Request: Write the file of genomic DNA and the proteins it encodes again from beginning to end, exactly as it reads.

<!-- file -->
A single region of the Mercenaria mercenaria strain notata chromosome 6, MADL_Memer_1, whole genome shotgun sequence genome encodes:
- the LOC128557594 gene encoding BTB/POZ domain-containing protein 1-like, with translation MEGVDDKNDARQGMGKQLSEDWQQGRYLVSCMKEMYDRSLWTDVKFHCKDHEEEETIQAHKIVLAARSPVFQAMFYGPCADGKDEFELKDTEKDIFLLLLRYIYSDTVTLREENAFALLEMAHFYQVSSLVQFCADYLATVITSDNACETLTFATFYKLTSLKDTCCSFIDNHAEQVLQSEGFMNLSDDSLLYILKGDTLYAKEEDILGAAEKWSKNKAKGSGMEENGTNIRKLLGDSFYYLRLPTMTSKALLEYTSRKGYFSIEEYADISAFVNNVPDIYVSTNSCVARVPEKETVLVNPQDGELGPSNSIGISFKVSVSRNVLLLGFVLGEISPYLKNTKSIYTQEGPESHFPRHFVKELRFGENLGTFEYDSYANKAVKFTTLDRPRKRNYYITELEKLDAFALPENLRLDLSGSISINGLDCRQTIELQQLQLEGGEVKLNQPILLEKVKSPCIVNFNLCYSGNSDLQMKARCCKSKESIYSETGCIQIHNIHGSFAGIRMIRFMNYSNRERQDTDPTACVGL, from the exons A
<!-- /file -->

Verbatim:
A single region of the Mercenaria mercenaria strain notata chromosome 6, MADL_Memer_1, whole genome shotgun sequence genome encodes:
- the LOC128557594 gene encoding BTB/POZ domain-containing protein 1-like, with translation MEGVDDKNDARQGMGKQLSEDWQQGRYLVSCMKEMYDRSLWTDVKFHCKDHEEEETIQAHKIVLAARSPVFQAMFYGPCADGKDEFELKDTEKDIFLLLLRYIYSDTVTLREENAFALLEMAHFYQVSSLVQFCADYLATVITSDNACETLTFATFYKLTSLKDTCCSFIDNHAEQVLQSEGFMNLSDDSLLYILKGDTLYAKEEDILGAAEKWSKNKAKGSGMEENGTNIRKLLGDSFYYLRLPTMTSKALLEYTSRKGYFSIEEYADISAFVNNVPDIYVSTNSCVARVPEKETVLVNPQDGELGPSNSIGISFKVSVSRNVLLLGFVLGEISPYLKNTKSIYTQEGPESHFPRHFVKELRFGENLGTFEYDSYANKAVKFTTLDRPRKRNYYITELEKLDAFALPENLRLDLSGSISINGLDCRQTIELQQLQLEGGEVKLNQPILLEKVKSPCIVNFNLCYSGNSDLQMKARCCKSKESIYSETGCIQIHNIHGSFAGIRMIRFMNYSNRERQDTDPTACVGL, from the exons A